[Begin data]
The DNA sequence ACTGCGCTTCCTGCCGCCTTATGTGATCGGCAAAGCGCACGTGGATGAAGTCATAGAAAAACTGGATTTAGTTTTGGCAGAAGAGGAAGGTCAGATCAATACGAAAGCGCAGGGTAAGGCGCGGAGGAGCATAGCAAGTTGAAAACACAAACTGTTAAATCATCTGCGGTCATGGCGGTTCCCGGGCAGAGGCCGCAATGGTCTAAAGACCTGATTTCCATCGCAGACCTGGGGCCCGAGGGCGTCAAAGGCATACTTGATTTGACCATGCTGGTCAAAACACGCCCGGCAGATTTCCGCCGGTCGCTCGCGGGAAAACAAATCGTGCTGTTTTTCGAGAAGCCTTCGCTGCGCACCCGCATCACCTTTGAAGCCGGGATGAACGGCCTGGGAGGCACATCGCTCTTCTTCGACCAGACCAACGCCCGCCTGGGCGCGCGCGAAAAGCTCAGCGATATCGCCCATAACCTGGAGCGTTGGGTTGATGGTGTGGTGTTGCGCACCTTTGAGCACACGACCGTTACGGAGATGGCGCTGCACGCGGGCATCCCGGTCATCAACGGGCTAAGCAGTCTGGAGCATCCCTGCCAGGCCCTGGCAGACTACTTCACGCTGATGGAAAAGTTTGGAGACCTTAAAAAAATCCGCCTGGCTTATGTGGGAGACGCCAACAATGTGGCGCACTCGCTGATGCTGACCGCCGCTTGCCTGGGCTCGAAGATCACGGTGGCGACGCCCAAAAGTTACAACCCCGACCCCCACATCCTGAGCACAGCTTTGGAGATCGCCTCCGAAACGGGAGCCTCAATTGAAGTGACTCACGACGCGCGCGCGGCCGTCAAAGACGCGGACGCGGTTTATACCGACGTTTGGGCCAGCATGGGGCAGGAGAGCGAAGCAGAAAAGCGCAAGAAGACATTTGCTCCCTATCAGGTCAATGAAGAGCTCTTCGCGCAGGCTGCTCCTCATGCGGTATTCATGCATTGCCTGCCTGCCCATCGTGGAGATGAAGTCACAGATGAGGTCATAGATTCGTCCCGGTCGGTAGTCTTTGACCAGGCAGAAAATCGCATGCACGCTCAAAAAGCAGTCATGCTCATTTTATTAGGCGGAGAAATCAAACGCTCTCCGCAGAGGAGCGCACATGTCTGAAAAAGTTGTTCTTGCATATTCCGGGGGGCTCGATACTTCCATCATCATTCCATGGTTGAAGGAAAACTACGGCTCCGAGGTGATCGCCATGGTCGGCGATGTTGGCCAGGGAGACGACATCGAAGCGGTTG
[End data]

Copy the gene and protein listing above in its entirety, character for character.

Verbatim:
The DNA sequence ACTGCGCTTCCTGCCGCCTTATGTGATCGGCAAAGCGCACGTGGATGAAGTCATAGAAAAACTGGATTTAGTTTTGGCAGAAGAGGAAGGTCAGATCAATACGAAAGCGCAGGGTAAGGCGCGGAGGAGCATAGCAAGTTGAAAACACAAACTGTTAAATCATCTGCGGTCATGGCGGTTCCCGGGCAGAGGCCGCAATGGTCTAAAGACCTGATTTCCATCGCAGACCTGGGGCCCGAGGGCGTCAAAGGCATACTTGATTTGACCATGCTGGTCAAAACACGCCCGGCAGATTTCCGCCGGTCGCTCGCGGGAAAACAAATCGTGCTGTTTTTCGAGAAGCCTTCGCTGCGCACCCGCATCACCTTTGAAGCCGGGATGAACGGCCTGGGAGGCACATCGCTCTTCTTCGACCAGACCAACGCCCGCCTGGGCGCGCGCGAAAAGCTCAGCGATATCGCCCATAACCTGGAGCGTTGGGTTGATGGTGTGGTGTTGCGCACCTTTGAGCACACGACCGTTACGGAGATGGCGCTGCACGCGGGCATCCCGGTCATCAACGGGCTAAGCAGTCTGGAGCATCCCTGCCAGGCCCTGGCAGACTACTTCACGCTGATGGAAAAGTTTGGAGACCTTAAAAAAATCCGCCTGGCTTATGTGGGAGACGCCAACAATGTGGCGCACTCGCTGATGCTGACCGCCGCTTGCCTGGGCTCGAAGATCACGGTGGCGACGCCCAAAAGTTACAACCCCGACCCCCACATCCTGAGCACAGCTTTGGAGATCGCCTCCGAAACGGGAGCCTCAATTGAAGTGACTCACGACGCGCGCGCGGCCGTCAAAGACGCGGACGCGGTTTATACCGACGTTTGGGCCAGCATGGGGCAGGAGAGCGAAGCAGAAAAGCGCAAGAAGACATTTGCTCCCTATCAGGTCAATGAAGAGCTCTTCGCGCAGGCTGCTCCTCATGCGGTATTCATGCATTGCCTGCCTGCCCATCGTGGAGATGAAGTCACAGATGAGGTCATAGATTCGTCCCGGTCGGTAGTCTTTGACCAGGCAGAAAATCGCATGCACGCTCAAAAAGCAGTCATGCTCATTTTATTAGGCGGAGAAATCAAACGCTCTCCGCAGAGGAGCGCACATGTCTGAAAAAGTTGTTCTTGCATATTCCGGGGGGCTCGATACTTCCATCATCATTCCATGGTTGAAGGAAAACTACGGCTCCGAGGTGATCGCCATGGTCGGCGATGTTGGCCAGGGAGACGACATCGAAGCGGTTG